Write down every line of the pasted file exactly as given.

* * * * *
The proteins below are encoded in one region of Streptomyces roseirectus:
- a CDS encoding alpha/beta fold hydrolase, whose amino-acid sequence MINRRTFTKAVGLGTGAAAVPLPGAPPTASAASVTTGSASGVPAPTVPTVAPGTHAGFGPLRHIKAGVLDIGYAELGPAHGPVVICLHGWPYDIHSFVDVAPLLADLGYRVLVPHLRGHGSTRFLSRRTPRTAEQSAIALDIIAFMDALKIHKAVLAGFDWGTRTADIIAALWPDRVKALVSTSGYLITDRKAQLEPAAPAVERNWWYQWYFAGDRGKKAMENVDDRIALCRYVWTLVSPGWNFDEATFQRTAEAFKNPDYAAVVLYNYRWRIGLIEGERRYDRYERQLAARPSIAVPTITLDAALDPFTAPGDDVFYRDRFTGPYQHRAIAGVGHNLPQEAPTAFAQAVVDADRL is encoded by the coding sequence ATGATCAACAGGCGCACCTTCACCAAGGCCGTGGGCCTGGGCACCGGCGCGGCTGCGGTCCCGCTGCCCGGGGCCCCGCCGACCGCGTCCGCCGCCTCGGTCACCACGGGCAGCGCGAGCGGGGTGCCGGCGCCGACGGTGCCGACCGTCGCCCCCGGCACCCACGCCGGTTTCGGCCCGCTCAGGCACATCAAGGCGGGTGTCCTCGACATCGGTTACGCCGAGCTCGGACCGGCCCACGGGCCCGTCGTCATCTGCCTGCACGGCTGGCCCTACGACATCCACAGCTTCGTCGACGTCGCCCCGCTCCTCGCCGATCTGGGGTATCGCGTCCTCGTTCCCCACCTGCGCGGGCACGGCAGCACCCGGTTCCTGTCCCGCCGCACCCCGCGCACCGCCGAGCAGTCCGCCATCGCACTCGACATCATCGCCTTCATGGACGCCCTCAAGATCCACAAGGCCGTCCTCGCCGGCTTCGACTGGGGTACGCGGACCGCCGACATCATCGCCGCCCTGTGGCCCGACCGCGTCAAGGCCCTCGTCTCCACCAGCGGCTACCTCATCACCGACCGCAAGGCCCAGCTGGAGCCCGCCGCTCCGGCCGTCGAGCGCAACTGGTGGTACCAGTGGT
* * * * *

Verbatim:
The proteins below are encoded in one region of Streptomyces roseirectus:
- a CDS encoding alpha/beta fold hydrolase, whose amino-acid sequence MINRRTFTKAVGLGTGAAAVPLPGAPPTASAASVTTGSASGVPAPTVPTVAPGTHAGFGPLRHIKAGVLDIGYAELGPAHGPVVICLHGWPYDIHSFVDVAPLLADLGYRVLVPHLRGHGSTRFLSRRTPRTAEQSAIALDIIAFMDALKIHKAVLAGFDWGTRTADIIAALWPDRVKALVSTSGYLITDRKAQLEPAAPAVERNWWYQWYFAGDRGKKAMENVDDRIALCRYVWTLVSPGWNFDEATFQRTAEAFKNPDYAAVVLYNYRWRIGLIEGERRYDRYERQLAARPSIAVPTITLDAALDPFTAPGDDVFYRDRFTGPYQHRAIAGVGHNLPQEAPTAFAQAVVDADRL is encoded by the coding sequence ATGATCAACAGGCGCACCTTCACCAAGGCCGTGGGCCTGGGCACCGGCGCGGCTGCGGTCCCGCTGCCCGGGGCCCCGCCGACCGCGTCCGCCGCCTCGGTCACCACGGGCAGCGCGAGCGGGGTGCCGGCGCCGACGGTGCCGACCGTCGCCCCCGGCACCCACGCCGGTTTCGGCCCGCTCAGGCACATCAAGGCGGGTGTCCTCGACATCGGTTACGCCGAGCTCGGACCGGCCCACGGGCCCGTCGTCATCTGCCTGCACGGCTGGCCCTACGACATCCACAGCTTCGTCGACGTCGCCCCGCTCCTCGCCGATCTGGGGTATCGCGTCCTCGTTCCCCACCTGCGCGGGCACGGCAGCACCCGGTTCCTGTCCCGCCGCACCCCGCGCACCGCCGAGCAGTCCGCCATCGCACTCGACATCATCGCCTTCATGGACGCCCTCAAGATCCACAAGGCCGTCCTCGCCGGCTTCGACTGGGGTACGCGGACCGCCGACATCATCGCCGCCCTGTGGCCCGACCGCGTCAAGGCCCTCGTCTCCACCAGCGGCTACCTCATCACCGACCGCAAGGCCCAGCTGGAGCCCGCCGCTCCGGCCGTCGAGCGCAACTGGTGGTACCAGTGGT